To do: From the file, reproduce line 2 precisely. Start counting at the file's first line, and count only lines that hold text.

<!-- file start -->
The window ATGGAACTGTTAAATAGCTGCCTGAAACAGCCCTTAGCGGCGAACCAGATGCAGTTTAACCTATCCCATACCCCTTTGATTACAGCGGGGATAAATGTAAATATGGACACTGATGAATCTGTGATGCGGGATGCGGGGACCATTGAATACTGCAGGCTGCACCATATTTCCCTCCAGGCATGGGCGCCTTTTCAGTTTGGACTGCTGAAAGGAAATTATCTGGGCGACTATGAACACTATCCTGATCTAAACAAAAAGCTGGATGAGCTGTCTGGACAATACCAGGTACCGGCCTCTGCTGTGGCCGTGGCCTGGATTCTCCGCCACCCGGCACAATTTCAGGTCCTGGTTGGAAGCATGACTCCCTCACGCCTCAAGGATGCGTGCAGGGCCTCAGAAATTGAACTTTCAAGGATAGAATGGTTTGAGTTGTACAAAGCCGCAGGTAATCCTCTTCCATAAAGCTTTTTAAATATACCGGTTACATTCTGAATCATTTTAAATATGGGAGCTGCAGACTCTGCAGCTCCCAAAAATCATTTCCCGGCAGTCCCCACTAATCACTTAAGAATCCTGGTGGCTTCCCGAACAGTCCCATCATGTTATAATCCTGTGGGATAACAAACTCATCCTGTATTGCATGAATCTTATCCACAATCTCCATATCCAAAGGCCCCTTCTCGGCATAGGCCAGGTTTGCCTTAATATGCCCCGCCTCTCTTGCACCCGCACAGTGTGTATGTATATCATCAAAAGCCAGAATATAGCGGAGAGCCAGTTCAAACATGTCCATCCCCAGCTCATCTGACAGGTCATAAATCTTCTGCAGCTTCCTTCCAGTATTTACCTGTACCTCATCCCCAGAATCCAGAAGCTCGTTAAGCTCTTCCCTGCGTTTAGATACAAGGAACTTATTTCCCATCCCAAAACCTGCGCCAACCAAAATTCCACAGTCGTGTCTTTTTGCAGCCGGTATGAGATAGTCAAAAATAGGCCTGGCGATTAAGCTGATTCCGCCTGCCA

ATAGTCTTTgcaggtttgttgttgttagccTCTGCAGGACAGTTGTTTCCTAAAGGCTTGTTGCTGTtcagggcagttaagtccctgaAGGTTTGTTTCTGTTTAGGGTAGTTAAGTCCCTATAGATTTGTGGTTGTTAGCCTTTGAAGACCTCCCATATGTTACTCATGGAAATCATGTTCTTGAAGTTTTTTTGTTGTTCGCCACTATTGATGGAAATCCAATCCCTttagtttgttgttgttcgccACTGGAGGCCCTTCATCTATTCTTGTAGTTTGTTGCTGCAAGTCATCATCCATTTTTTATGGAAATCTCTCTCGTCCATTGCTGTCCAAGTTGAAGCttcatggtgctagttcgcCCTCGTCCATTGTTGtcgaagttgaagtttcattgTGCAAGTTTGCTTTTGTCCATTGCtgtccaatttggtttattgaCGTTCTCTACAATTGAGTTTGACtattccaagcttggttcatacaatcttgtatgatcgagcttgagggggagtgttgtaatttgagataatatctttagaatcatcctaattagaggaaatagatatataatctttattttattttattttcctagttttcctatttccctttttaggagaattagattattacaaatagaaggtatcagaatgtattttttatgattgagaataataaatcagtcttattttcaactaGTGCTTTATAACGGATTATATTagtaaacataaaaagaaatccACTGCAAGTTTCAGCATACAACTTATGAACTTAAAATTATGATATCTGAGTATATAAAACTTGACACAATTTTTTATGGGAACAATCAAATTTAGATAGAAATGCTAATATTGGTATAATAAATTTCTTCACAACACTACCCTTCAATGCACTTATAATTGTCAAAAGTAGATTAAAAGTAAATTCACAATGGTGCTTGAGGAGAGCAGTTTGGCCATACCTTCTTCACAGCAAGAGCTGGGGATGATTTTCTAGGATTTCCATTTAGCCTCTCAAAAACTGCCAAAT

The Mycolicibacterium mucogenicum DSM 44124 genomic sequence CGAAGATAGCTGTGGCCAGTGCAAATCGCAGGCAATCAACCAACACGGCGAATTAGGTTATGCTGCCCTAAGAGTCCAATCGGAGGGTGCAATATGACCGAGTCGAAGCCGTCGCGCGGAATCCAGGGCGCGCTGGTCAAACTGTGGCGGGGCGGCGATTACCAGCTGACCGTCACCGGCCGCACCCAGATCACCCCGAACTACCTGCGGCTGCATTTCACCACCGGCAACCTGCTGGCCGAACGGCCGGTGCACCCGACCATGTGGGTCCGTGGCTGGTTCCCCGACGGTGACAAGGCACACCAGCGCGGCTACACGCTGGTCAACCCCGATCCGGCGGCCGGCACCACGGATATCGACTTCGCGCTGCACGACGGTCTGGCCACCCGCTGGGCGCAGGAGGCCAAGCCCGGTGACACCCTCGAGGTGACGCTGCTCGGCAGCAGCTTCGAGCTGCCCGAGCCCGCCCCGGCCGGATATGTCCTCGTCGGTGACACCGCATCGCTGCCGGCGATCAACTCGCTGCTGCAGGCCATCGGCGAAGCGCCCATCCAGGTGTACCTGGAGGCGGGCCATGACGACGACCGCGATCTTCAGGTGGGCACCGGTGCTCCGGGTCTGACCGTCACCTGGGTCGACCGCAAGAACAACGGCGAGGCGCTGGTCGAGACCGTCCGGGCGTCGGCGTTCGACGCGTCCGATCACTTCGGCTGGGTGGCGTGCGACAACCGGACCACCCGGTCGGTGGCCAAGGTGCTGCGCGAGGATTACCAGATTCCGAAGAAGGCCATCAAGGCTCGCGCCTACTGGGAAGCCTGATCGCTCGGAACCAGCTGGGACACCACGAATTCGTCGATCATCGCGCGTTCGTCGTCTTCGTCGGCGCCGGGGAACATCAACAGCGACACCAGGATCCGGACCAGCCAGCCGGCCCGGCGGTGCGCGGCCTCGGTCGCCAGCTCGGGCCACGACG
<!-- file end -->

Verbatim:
ATAGTCTTTgcaggtttgttgttgttagccTCTGCAGGACAGTTGTTTCCTAAAGGCTTGTTGCTGTtcagggcagttaagtccctgaAGGTTTGTTTCTGTTTAGGGTAGTTAAGTCCCTATAGATTTGTGGTTGTTAGCCTTTGAAGACCTCCCATATGTTACTCATGGAAATCATGTTCTTGAAGTTTTTTTGTTGTTCGCCACTATTGATGGAAATCCAATCCCTttagtttgttgttgttcgccACTGGAGGCCCTTCATCTATTCTTGTAGTTTGTTGCTGCAAGTCATCATCCATTTTTTATGGAAATCTCTCTCGTCCATTGCTGTCCAAGTTGAAGCttcatggtgctagttcgcCCTCGTCCATTGTTGtcgaagttgaagtttcattgTGCAAGTTTGCTTTTGTCCATTGCtgtccaatttggtttattgaCGTTCTCTACAATTGAGTTTGACtattccaagcttggttcatacaatcttgtatgatcgagcttgagggggagtgttgtaatttgagataatatctttagaatcatcctaattagaggaaatagatatataatctttattttattttattttcctagttttcctatttccctttttaggagaattagattattacaaatagaaggtatcagaatgtattttttatgattgagaataataaatcagtcttattttcaactaGTGCTTTATAACGGATTATATTagtaaacataaaaagaaatccACTGCAAGTTTCAGCATACAACTTATGAACTTAAAATTATGATATCTGAGTATATAAAACTTGACACAATTTTTTATGGGAACAATCAAATTTAGATAGAAATGCTAATATTGGTATAATAAATTTCTTCACAACACTACCCTTCAATGCACTTATAATTGTCAAAAGTAGATTAAAAGTAAATTCACAATGGTGCTTGAGGAGAGCAGTTTGGCCATACCTTCTTCACAGCAAGAGCTGGGGATGATTTTCTAGGATTTCCATTTAGCCTCTCAAAAACTGCCAAAT